Here is a taste of our experience during the year linked to each of the fruits of the spirit:
Love: We kicked off the year with a night away including a sushi-making class. We studied the famous love chapter in 1 Corinthians 13 about love as an action, not as a fairy tale. The stained-glass was a simple but powerful heart. We stayed up late watching movies linked to love (one from her generation: Catching Fire with lots of examples of selfless love and one from mine: Pretty in Pink with several different angles on what love means). I tucked her into bed by reading our worn copy of I Love You as Much and singing The Rose, a song I used to sing at bedtime.
Joy: We considered the joy of our salvation in Psalm 51 and the line in Amazing Grace “the hour I first believed” that always brings a smile to my face. The stained-glass was a smiley face. The outing was a lunch out where we spent time joyfully staring at the clouds and imagining what shapes we could see.
Peace: We explored the armour of God described in Ephesians 6 and especially what it means to have our feet fitted with the readiness that comes from the gospel of peace. The stained-glass shows a dove in the shape of a hippy peace sign. Our shoe shopping outing was perhaps a bit too silly of a connection but we had a deeper conversation around I am Malala.
Patience: We listened to U2’s 40 inspired by Psalm 40 and the idea of waiting patiently for the Lord. This stained-glass is an acacia tree reminding us of the patience of Wangari Maathai who embodied peace in her fight to bring the green belt movement to Kenya. She was awarded the Nobel Peace Prize in 2004, the same year we adopted the twins while living in Kenya.
Kindness: We pondered the words of Isaiah 58 to loose the chains of injustice, share food with the hungry and provide shelter for the poor. The stained-glass was a sunrise recalling verse 8 “then your light will break forth like the dawn.” We also learned more about the work of Jane Addams and the Hull House.
Goodness: What better description of goodness could there be than the sermon on the mount in Matthew 5? The stained-glass was a mountain and I had hoped we would go for a hike but she wasn’t interested so I didn’t push it and we still had a good talk.
Faithfulness: In a world where faith can be so misunderstood, Romans 12 especially verse 2 reminded us that faith is not about conforming but about being transformed by the renewing of our minds and testing and doing God’s will. The glass was a simple cross reminding us of how Jesus embodied faith as well as all the other fruits.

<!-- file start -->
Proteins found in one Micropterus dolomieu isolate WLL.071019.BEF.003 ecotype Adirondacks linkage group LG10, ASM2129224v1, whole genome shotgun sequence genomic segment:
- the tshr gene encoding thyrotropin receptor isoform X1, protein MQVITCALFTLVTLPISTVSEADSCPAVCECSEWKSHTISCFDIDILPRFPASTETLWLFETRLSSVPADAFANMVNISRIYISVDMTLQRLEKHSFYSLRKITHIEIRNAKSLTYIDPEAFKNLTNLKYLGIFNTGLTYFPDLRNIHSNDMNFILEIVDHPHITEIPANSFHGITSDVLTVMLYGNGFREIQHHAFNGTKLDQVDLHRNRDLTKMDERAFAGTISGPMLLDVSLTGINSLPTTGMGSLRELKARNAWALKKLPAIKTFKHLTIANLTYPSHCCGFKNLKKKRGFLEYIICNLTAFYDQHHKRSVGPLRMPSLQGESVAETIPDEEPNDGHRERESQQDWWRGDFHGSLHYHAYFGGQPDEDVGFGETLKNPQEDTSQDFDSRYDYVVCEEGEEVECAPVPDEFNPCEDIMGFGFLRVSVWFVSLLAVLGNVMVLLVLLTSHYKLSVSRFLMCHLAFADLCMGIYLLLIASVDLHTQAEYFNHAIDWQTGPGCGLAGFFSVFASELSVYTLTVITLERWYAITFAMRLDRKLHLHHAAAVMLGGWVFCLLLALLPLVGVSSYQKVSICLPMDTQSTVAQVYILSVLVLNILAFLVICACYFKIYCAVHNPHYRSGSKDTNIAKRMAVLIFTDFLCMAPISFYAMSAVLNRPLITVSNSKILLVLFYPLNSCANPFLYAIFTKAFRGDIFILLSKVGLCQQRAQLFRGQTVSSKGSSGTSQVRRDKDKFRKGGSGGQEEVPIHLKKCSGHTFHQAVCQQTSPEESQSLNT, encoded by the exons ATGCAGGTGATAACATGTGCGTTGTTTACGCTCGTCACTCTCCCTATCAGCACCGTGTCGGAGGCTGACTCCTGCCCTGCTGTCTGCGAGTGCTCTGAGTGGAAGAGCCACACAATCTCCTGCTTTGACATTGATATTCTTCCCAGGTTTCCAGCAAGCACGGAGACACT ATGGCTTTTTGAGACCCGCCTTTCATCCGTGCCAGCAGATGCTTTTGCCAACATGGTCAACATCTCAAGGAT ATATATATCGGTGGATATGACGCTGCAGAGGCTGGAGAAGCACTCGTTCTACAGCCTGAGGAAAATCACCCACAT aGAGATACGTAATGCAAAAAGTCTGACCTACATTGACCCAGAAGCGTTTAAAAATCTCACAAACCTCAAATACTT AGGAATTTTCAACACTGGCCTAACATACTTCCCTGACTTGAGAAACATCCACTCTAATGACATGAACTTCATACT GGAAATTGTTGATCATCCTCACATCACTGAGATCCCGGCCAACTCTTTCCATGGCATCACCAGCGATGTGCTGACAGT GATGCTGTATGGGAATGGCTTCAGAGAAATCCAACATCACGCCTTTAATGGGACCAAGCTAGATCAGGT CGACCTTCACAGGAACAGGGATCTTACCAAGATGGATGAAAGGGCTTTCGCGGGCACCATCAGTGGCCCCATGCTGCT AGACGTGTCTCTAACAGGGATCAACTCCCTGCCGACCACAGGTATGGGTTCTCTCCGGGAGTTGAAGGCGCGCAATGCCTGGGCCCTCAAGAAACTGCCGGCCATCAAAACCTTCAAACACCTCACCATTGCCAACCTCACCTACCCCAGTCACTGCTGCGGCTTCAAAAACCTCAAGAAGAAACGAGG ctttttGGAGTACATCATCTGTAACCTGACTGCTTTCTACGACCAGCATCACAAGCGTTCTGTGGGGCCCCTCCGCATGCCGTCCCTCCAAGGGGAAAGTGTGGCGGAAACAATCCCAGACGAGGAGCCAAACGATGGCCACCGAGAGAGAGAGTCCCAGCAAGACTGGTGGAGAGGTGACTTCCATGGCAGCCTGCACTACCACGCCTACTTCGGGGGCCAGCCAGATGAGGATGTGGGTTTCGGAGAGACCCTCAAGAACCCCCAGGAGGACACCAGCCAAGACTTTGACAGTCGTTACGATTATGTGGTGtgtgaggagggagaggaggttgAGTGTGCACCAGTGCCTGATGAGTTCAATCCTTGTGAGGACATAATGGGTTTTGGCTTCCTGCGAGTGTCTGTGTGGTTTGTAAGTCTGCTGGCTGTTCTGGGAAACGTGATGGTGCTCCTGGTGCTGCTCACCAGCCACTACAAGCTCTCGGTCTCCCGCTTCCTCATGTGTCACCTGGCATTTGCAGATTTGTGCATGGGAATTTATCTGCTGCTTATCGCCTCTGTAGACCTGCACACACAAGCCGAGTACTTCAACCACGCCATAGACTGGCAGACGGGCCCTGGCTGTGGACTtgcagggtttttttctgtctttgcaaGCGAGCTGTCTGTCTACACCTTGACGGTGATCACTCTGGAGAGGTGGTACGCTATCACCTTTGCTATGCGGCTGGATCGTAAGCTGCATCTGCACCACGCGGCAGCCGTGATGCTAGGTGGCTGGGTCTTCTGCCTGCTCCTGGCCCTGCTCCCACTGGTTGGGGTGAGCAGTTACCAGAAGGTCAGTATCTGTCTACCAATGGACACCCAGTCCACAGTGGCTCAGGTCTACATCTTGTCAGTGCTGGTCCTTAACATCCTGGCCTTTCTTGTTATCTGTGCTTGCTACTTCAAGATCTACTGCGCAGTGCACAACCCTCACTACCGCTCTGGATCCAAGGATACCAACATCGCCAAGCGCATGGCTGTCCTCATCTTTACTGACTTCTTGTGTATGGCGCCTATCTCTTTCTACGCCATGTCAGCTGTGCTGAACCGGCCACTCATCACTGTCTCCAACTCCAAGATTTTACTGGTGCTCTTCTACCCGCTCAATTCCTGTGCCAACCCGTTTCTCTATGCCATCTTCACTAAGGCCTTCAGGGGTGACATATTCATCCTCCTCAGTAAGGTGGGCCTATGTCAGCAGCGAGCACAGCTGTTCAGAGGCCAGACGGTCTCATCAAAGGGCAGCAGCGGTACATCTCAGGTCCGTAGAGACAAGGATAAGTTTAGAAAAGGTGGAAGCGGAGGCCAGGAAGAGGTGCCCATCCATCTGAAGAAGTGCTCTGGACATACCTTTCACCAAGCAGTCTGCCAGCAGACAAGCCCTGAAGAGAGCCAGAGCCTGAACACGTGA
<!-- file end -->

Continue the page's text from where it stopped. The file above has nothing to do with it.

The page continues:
Gentleness: The imagery of Psalm 23 reminds us of God’s gentleness as he leads us beside still (and gentle) waters. The stained-glass was a stream and we read a stunning rendition of Psalm 23 interpreted for an African-American urban community.
Self-control: We used Paul’s self-discipline metaphor in 1 Corinthians 9 of training for a race as we prepared for a 5k and our last night away. The stained-glass was a rainbow finish line accompanied by a silver necklace with all the fruits inscribed. We ran the 5k on our own because the race we registered for was the same morning as the baptism service. Both twins had decided to follow their steps of faith into the pool that morning where Daddy dunked them with tears in his eyes.
It has now been almost a year since we finished the Year of Phenomenal Women. The teenage years continue to come with the expected and some unexpected challenges. But those stained-glass windows still glisten in the window to remind us both what it means to be phenomenal women.
Tamara is a follower of Jesus, wife of an amazing man who happens to be a pastor (www.lavingtonvineyard.org), mama of three very cool kids, and head of digital innovations at Financial Sector Deepening Kenya (www.fsdkenya.org). She was raised in Chattanooga, Tennessee, studied international affairs at George Washington University, got an MBA at INSEAD in France and has lived with her family in Washington DC, Nairobi, Paris and Seattle while working to increase the value of financial services for people living in poverty.